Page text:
I get email:
Hi, Scott. Happy new year!
Just dropping you a quick note to thank you. I finished my first first draft of a feature script just a few days ago. It was my goal to finish before the year was out, and your online classes this past spring helped me get there. And as much as all your lessons made sense then, they make even more sense this side of “The End.” Honestly, finishing this script crystallized everything you taught me.
Thanks again, Scott. On to the next one.
My response to Jeff:
Appears that you really ‘got’ it re process. Two keys: Break the story in prep. Then do everything you can to get from FADE IN to FADE OUT. Get something down on paper. For some writers, maybe not the best approach, especially seasoned vets who just know they are going to finish. But for writers who have yet to knock out three, five or more scripts, it’s important to establish that foundation of confidence that this is something you can do because this is something you have done.
I don’t necessarily subscribe to the whole 10,000 hour rule. Every writer is different. That said, there is something about simply doing the work and producing the product that translates into understanding… knowledge… confidence.
You’ve done it. Therefore you can do it.
One of my goals here on the blog and through the writing classes I teach is not only to provide solid theory, but principles and practices grounded in the realities of life as a professional screenwriter… the daily grind, the weight of expectations, the pressure.
You need to develop that belief based on experience that you can deliver the goods. If you go up for a writing assignment, you must have faith that in 10 weeks or whatever the contract calls for, you will give them a script they will – at the very least – recognize as a strong effort in moving the project forward.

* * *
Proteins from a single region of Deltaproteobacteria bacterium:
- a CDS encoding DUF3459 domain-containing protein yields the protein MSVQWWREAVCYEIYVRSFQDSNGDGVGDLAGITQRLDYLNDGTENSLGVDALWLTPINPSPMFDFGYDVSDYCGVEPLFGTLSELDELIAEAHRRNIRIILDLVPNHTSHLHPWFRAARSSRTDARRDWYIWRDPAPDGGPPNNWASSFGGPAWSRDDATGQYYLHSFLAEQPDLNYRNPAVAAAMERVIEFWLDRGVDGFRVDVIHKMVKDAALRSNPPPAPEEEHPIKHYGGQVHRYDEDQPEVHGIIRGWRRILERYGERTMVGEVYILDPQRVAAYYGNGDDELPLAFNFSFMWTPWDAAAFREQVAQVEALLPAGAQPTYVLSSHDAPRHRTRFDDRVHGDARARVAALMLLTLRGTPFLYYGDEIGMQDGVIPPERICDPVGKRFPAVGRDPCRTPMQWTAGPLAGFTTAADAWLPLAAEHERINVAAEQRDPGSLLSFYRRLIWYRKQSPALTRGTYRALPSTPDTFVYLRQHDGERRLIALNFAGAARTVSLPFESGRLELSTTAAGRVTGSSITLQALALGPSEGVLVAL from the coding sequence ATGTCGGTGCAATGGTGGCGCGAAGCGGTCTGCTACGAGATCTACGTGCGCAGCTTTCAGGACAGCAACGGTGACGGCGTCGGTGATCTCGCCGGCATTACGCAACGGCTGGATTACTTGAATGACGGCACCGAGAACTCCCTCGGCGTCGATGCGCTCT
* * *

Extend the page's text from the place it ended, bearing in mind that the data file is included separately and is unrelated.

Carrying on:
Therefore your chops in doing research, brainstorming ideas, developing characters, working the plot, understanding themes, and all the rest require a certain amount of experience. And you can only gain that experience by… doing it.
When I interviewed Craig Mazin (The Hangover, Part 2, Identity Thief) and asked him what his best excuse not to write was, this was his reply:
I don’t need one. That’s the truth. If I don’t feel like writing, then I’m not writing. I mean, there are things during the day that I kind of look forward to, like lunch with a friend. My son plays baseball. He has his baseball practices, and I go out there and I run around and get my exercise on the field, but also I’m avoiding writing. But then I do it. Then I write. For instance, today I haven’t written anything, but I’m about to. I can just tell. It’s like one of those days where I just know this is like an evening thing where I’m going to sit outside, and I’m going to write four or five pages. I just know it.
That is where you want to get, that level of self-confidence. And how do you know you can do it? By having done it.